A Roadmap to Reduce Stigma on Opioid Addiction
November 7, 2019
This is the second of a two-part blog series. Read part 1, Guiding Principles for Addressing the Stigma on Opioid Addiction.
Governments and private organizations interested in addressing the stigma on opioid addiction should consider both “initial” and “comprehensive” activities. “Initial” activities include some smaller scale, potentially low-hanging fruit activities that could get the ball rolling in terms of stigma reduction in the short-term. “Comprehensive” activities include larger-scale, longer-term activities that could build off initial work.
Take a language pledge: Pledge to avoid the use of stigmatizing language related to addiction (see examples below). Start with your own agency or organization and then reach out to others to join. Examples:
Pull together stigma reduction resources: Create a repository of web resources on the Office of Drug Control Policy (or another organization’s) website. Examples of existing materials include the language pledge above, previously created webinars, existing stigma reduction toolkits, etc. For example:
- Anti-Stigma Toolkit
- Webinar: Improving the Language and Coverage of Addiction
- Behavioral Health: Combatting Stigma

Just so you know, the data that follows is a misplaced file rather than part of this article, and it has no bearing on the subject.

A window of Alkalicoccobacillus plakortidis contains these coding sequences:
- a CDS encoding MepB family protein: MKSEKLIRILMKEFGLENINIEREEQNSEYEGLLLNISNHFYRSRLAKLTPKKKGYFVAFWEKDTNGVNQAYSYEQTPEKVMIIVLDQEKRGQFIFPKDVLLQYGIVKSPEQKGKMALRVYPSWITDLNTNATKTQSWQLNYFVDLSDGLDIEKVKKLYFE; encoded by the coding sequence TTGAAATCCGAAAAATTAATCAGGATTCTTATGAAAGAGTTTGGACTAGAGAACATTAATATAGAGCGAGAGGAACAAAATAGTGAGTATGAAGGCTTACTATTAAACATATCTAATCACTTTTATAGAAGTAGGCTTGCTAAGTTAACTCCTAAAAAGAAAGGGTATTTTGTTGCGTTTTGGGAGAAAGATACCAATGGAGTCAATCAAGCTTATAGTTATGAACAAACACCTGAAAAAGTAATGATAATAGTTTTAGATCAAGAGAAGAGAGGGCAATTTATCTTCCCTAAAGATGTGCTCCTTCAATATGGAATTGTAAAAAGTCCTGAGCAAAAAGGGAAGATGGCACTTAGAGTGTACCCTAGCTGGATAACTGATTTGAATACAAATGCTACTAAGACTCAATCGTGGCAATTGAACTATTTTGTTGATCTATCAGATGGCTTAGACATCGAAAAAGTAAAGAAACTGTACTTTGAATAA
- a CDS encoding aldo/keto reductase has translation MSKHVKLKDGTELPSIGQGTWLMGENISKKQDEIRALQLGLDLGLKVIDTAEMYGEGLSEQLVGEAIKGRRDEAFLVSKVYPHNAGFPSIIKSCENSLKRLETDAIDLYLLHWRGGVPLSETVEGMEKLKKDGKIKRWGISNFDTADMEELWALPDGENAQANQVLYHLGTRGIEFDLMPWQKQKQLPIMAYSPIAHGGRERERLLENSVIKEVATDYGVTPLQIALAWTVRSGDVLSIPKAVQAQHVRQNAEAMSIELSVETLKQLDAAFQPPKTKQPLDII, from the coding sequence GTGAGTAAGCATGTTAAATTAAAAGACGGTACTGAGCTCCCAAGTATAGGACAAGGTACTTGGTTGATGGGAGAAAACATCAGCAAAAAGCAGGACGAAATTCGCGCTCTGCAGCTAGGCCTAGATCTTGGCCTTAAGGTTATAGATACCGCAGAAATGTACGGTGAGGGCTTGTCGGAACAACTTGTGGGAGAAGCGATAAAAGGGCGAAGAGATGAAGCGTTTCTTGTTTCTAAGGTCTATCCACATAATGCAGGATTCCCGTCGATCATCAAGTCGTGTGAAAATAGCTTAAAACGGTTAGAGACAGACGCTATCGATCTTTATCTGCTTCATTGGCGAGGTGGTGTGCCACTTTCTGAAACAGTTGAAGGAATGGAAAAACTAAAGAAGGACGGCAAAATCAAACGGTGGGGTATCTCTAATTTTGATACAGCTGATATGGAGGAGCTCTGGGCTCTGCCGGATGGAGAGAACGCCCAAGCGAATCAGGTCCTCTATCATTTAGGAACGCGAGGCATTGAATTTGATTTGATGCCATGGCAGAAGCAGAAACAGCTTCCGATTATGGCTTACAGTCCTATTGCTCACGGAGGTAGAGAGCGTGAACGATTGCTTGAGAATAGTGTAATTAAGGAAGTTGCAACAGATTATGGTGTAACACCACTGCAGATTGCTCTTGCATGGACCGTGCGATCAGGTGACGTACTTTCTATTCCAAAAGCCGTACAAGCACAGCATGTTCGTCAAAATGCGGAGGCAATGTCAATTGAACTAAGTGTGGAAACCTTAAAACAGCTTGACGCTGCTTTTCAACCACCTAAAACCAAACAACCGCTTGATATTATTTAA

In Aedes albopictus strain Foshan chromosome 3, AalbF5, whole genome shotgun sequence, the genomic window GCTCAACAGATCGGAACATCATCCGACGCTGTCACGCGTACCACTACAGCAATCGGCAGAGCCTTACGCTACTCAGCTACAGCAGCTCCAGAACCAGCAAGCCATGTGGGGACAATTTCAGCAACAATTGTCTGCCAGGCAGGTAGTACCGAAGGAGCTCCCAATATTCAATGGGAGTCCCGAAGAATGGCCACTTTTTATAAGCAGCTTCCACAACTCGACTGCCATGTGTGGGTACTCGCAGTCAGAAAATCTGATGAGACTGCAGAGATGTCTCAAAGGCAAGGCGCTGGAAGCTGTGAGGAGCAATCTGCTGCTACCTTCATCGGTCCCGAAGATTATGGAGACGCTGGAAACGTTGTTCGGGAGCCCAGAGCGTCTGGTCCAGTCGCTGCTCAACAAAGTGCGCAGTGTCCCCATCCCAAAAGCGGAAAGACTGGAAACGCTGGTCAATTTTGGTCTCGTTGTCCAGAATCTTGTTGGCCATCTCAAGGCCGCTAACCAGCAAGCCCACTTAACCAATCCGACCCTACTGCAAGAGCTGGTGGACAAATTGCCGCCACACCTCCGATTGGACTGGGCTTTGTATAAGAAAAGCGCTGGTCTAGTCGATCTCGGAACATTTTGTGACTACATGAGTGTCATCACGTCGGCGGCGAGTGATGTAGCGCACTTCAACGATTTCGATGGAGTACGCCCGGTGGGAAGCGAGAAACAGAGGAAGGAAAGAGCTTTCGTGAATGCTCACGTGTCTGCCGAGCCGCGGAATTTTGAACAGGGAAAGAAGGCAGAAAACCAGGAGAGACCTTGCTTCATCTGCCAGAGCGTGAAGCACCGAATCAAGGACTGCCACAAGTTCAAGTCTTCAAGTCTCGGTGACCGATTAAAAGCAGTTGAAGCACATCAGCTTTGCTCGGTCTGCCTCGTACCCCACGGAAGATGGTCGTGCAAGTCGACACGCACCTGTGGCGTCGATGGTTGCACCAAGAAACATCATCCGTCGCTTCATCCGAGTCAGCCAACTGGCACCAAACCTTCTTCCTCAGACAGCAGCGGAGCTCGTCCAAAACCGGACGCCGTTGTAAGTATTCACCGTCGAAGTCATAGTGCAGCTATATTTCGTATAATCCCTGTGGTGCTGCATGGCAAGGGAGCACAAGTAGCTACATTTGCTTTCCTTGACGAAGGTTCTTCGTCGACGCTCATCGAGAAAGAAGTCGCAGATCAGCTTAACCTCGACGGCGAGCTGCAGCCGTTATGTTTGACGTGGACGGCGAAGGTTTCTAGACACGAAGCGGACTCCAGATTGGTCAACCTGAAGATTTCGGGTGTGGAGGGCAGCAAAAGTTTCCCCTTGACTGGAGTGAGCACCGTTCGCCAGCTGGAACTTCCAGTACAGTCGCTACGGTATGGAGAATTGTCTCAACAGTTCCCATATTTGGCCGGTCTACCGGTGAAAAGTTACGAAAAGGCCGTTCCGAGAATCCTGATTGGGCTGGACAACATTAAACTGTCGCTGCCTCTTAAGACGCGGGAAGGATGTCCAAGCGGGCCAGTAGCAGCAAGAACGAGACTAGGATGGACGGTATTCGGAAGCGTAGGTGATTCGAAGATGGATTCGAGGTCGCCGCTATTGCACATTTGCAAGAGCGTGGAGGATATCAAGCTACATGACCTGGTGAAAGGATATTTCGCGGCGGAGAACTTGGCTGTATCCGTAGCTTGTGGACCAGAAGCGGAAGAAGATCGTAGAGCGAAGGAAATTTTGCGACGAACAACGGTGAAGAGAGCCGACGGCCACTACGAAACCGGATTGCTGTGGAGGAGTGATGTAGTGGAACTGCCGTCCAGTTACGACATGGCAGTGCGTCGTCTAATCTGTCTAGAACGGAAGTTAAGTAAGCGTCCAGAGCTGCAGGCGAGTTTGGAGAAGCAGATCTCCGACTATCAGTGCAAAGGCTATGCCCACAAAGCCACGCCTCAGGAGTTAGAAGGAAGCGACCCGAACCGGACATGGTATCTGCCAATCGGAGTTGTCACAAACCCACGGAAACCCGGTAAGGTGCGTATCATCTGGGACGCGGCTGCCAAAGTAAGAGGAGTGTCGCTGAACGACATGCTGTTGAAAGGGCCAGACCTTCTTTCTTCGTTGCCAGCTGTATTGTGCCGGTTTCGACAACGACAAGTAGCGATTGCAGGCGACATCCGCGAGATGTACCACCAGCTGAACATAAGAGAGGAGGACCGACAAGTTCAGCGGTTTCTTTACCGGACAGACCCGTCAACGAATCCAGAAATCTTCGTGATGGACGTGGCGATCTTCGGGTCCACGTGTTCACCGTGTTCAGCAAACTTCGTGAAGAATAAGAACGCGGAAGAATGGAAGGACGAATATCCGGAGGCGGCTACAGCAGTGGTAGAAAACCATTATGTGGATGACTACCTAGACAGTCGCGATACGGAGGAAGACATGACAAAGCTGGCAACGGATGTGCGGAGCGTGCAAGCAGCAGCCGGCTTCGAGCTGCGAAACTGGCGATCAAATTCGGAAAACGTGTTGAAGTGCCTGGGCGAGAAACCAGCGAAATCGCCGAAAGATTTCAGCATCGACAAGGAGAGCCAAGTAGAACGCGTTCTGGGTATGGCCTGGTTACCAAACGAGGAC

Host a journalist training. Convene a small training for journalists on how to cover opioid addiction in a non-stigmatizing manner. The training should highlight the 2017 Associated Press Stylebook guidance on language about addiction and could include local journalism students.
Host a stigma reduction “boot camp” for key stakeholders interested in stigma reduction: Convene a half-day (or 2-3 hour) workshop for partners interested in leading stigma reduction activities, with speakers who have experience in addressing stigma.
Conduct a stigma reduction webinar: Follow the same idea as the boot camp above, but one hour and web-based. The webinar could be recorded so that it is available long-term.
Develop a strategic plan for statewide stigma reduction: Come together with public and private leaders to develop a strategic plan. A potential process could include a 1-2 day in-person convening following by the formation of working groups responsible for drafting specific components of the plan. Ideally, this planning process should build on some early successes that can be highlighted (e.g., “initial” activities above) and be undertaken when there are dedicated resources allocated to implementation of the strategic plan.
Create a stigma reduction “speakers bureau”: Form a cadre of experts to train healthcare providers, journalists, the general public, other audiences on stigma reduction; advertise this “speakers bureau” as a resource for organizations across the state.
Launch a stigma reduction communication campaign(s): Develop and disseminate a stigma reduction campaign(s) targeting the general public, healthcare providers, or other key audiences. Campaign messages can be disseminated through the media (public service spots on television/radio), billboards, bus/taxi banners, posters in bus stations. It’s critical that these messages follow evidence, summarized by these guiding principles. It’s always a good idea to test messages ahead of time and evaluate whether the campaign is working.
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